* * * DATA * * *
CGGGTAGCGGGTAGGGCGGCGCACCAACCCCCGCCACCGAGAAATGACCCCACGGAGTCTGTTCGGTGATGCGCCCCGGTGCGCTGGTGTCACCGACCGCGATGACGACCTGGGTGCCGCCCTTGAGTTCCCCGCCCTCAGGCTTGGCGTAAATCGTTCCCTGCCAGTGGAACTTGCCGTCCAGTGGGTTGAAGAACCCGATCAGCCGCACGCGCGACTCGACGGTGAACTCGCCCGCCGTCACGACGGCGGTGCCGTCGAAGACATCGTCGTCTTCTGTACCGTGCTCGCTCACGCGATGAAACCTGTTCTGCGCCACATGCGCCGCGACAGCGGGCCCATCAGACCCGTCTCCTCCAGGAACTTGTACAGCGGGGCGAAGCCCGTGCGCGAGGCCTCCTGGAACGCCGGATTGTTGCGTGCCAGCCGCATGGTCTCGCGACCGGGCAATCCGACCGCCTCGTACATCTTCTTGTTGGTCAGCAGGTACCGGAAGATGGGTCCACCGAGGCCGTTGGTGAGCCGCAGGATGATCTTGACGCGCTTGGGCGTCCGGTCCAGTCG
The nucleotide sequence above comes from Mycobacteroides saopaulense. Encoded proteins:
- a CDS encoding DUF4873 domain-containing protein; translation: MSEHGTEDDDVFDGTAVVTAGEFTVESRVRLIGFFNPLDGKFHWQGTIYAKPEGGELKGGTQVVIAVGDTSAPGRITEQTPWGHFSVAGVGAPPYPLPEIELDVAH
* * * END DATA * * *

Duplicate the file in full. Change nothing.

CGGGTAGCGGGTAGGGCGGCGCACCAACCCCCGCCACCGAGAAATGACCCCACGGAGTCTGTTCGGTGATGCGCCCCGGTGCGCTGGTGTCACCGACCGCGATGACGACCTGGGTGCCGCCCTTGAGTTCCCCGCCCTCAGGCTTGGCGTAAATCGTTCCCTGCCAGTGGAACTTGCCGTCCAGTGGGTTGAAGAACCCGATCAGCCGCACGCGCGACTCGACGGTGAACTCGCCCGCCGTCACGACGGCGGTGCCGTCGAAGACATCGTCGTCTTCTGTACCGTGCTCGCTCACGCGATGAAACCTGTTCTGCGCCACATGCGCCGCGACAGCGGGCCCATCAGACCCGTCTCCTCCAGGAACTTGTACAGCGGGGCGAAGCCCGTGCGCGAGGCCTCCTGGAACGCCGGATTGTTGCGTGCCAGCCGCATGGTCTCGCGACCGGGCAATCCGACCGCCTCGTACATCTTCTTGTTGGTCAGCAGGTACCGGAAGATGGGTCCACCGAGGCCGTTGGTGAGCCGCAGGATGATCTTGACGCGCTTGGGCGTCCGGTCCAGTCG
The nucleotide sequence above comes from Mycobacteroides saopaulense. Encoded proteins:
- a CDS encoding DUF4873 domain-containing protein; translation: MSEHGTEDDDVFDGTAVVTAGEFTVESRVRLIGFFNPLDGKFHWQGTIYAKPEGGELKGGTQVVIAVGDTSAPGRITEQTPWGHFSVAGVGAPPYPLPEIELDVAH